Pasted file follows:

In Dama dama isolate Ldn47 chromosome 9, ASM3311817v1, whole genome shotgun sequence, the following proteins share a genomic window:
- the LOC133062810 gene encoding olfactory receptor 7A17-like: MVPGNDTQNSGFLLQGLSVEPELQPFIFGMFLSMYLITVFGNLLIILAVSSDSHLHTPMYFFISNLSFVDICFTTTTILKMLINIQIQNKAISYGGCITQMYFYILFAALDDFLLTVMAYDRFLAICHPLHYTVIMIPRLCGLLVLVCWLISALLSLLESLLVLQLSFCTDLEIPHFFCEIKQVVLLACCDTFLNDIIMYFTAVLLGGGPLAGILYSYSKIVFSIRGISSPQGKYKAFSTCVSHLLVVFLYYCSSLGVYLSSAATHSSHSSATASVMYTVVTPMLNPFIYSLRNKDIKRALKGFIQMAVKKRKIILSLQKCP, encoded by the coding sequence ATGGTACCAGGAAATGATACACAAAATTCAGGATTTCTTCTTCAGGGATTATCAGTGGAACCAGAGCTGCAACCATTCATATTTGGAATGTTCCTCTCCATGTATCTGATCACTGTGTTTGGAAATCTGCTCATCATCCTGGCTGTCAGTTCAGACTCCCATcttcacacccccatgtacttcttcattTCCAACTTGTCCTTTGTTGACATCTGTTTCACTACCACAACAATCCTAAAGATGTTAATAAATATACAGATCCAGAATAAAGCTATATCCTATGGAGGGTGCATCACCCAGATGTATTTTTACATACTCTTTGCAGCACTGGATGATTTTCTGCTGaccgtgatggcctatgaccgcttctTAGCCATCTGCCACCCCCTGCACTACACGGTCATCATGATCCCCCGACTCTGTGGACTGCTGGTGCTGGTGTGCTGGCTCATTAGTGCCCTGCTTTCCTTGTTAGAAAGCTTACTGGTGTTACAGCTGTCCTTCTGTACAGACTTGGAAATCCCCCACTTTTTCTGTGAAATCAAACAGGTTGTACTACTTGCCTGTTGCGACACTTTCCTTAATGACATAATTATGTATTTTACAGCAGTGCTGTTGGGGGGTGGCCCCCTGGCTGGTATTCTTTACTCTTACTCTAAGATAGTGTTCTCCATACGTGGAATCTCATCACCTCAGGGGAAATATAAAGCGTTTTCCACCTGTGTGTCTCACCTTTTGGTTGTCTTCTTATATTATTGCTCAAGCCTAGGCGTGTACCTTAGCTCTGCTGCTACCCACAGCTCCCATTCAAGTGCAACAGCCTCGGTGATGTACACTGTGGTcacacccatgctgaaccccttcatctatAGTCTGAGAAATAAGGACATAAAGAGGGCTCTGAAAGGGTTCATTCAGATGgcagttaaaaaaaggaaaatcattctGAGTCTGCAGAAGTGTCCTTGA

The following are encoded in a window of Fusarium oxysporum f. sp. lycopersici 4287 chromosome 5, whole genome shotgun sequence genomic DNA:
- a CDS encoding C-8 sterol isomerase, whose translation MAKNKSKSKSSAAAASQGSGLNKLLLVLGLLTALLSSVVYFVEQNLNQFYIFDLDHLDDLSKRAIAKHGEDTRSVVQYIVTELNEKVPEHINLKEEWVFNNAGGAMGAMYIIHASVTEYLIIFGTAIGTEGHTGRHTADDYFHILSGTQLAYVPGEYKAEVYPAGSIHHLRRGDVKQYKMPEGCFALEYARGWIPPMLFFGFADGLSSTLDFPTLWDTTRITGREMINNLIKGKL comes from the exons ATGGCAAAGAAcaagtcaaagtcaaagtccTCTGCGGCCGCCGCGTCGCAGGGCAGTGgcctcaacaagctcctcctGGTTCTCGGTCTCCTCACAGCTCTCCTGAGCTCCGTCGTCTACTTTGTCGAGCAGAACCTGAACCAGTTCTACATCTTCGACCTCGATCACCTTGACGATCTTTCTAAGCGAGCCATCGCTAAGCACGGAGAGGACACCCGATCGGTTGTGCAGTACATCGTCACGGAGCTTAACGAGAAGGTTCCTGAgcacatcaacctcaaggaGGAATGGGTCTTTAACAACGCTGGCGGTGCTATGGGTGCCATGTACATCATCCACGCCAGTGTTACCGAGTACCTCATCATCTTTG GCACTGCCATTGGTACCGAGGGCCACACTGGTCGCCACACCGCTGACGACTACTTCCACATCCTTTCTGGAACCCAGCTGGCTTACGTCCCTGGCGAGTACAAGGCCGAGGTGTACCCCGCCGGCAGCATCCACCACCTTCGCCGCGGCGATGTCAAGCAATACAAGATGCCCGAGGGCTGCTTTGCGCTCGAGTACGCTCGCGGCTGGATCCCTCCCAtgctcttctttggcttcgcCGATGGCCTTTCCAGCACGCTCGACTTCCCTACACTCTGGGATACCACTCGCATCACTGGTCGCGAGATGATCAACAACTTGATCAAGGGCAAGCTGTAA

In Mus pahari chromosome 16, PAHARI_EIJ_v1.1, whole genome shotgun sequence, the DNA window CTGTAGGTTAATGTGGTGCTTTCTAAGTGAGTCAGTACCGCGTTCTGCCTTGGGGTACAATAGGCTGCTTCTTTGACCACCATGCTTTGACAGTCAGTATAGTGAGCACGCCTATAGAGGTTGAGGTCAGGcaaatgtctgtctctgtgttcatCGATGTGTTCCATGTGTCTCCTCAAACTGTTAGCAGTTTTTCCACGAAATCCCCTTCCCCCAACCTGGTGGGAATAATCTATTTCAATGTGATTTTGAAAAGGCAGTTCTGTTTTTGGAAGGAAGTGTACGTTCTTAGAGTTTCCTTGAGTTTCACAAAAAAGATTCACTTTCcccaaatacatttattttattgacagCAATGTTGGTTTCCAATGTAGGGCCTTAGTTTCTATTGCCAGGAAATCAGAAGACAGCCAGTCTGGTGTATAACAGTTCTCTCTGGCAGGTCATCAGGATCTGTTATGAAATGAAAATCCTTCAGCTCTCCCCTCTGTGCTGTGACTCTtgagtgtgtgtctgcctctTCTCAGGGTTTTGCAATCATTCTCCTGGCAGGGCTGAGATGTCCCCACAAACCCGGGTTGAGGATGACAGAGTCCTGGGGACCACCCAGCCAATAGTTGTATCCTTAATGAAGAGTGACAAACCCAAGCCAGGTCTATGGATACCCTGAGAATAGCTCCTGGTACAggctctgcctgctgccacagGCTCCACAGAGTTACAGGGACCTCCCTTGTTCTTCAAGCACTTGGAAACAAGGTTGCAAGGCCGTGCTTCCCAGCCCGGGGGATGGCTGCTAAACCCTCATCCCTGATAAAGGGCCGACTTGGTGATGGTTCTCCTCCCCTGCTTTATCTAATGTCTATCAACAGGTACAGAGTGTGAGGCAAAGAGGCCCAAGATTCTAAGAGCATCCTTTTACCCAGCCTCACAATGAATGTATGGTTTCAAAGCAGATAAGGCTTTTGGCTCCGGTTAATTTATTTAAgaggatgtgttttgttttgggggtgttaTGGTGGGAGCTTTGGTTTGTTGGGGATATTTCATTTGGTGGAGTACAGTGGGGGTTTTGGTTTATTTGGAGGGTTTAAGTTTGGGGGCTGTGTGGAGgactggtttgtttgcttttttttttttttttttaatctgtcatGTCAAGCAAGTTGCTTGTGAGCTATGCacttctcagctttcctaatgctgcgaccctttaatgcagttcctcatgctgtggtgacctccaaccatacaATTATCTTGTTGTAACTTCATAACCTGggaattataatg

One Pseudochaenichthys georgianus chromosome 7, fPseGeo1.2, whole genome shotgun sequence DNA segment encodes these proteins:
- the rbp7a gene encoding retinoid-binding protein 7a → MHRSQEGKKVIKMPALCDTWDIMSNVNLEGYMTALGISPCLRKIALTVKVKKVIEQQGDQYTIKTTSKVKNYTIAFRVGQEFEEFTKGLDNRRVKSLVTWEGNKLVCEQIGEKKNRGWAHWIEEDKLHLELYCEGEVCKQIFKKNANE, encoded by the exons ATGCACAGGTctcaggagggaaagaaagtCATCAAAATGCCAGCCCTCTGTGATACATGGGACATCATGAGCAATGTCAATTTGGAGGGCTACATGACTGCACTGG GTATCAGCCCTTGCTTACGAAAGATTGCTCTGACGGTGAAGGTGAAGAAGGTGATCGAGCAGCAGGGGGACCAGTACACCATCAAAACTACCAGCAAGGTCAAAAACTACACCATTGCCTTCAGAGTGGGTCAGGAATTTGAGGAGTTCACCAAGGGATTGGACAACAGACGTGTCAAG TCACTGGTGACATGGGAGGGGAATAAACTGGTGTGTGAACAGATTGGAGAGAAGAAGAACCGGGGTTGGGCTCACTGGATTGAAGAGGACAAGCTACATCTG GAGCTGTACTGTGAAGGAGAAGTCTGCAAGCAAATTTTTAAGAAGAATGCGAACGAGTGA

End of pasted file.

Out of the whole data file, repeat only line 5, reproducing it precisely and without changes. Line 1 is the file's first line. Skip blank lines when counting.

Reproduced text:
In Mus pahari chromosome 16, PAHARI_EIJ_v1.1, whole genome shotgun sequence, the DNA window CTGTAGGTTAATGTGGTGCTTTCTAAGTGAGTCAGTACCGCGTTCTGCCTTGGGGTACAATAGGCTGCTTCTTTGACCACCATGCTTTGACAGTCAGTATAGTGAGCACGCCTATAGAGGTTGAGGTCAGGcaaatgtctgtctctgtgttcatCGATGTGTTCCATGTGTCTCCTCAAACTGTTAGCAGTTTTTCCACGAAATCCCCTTCCCCCAACCTGGTGGGAATAATCTATTTCAATGTGATTTTGAAAAGGCAGTTCTGTTTTTGGAAGGAAGTGTACGTTCTTAGAGTTTCCTTGAGTTTCACAAAAAAGATTCACTTTCcccaaatacatttattttattgacagCAATGTTGGTTTCCAATGTAGGGCCTTAGTTTCTATTGCCAGGAAATCAGAAGACAGCCAGTCTGGTGTATAACAGTTCTCTCTGGCAGGTCATCAGGATCTGTTATGAAATGAAAATCCTTCAGCTCTCCCCTCTGTGCTGTGACTCTtgagtgtgtgtctgcctctTCTCAGGGTTTTGCAATCATTCTCCTGGCAGGGCTGAGATGTCCCCACAAACCCGGGTTGAGGATGACAGAGTCCTGGGGACCACCCAGCCAATAGTTGTATCCTTAATGAAGAGTGACAAACCCAAGCCAGGTCTATGGATACCCTGAGAATAGCTCCTGGTACAggctctgcctgctgccacagGCTCCACAGAGTTACAGGGACCTCCCTTGTTCTTCAAGCACTTGGAAACAAGGTTGCAAGGCCGTGCTTCCCAGCCCGGGGGATGGCTGCTAAACCCTCATCCCTGATAAAGGGCCGACTTGGTGATGGTTCTCCTCCCCTGCTTTATCTAATGTCTATCAACAGGTACAGAGTGTGAGGCAAAGAGGCCCAAGATTCTAAGAGCATCCTTTTACCCAGCCTCACAATGAATGTATGGTTTCAAAGCAGATAAGGCTTTTGGCTCCGGTTAATTTATTTAAgaggatgtgttttgttttgggggtgttaTGGTGGGAGCTTTGGTTTGTTGGGGATATTTCATTTGGTGGAGTACAGTGGGGGTTTTGGTTTATTTGGAGGGTTTAAGTTTGGGGGCTGTGTGGAGgactggtttgtttgcttttttttttttttttttaatctgtcatGTCAAGCAAGTTGCTTGTGAGCTATGCacttctcagctttcctaatgctgcgaccctttaatgcagttcctcatgctgtggtgacctccaaccatacaATTATCTTGTTGTAACTTCATAACCTGggaattataatg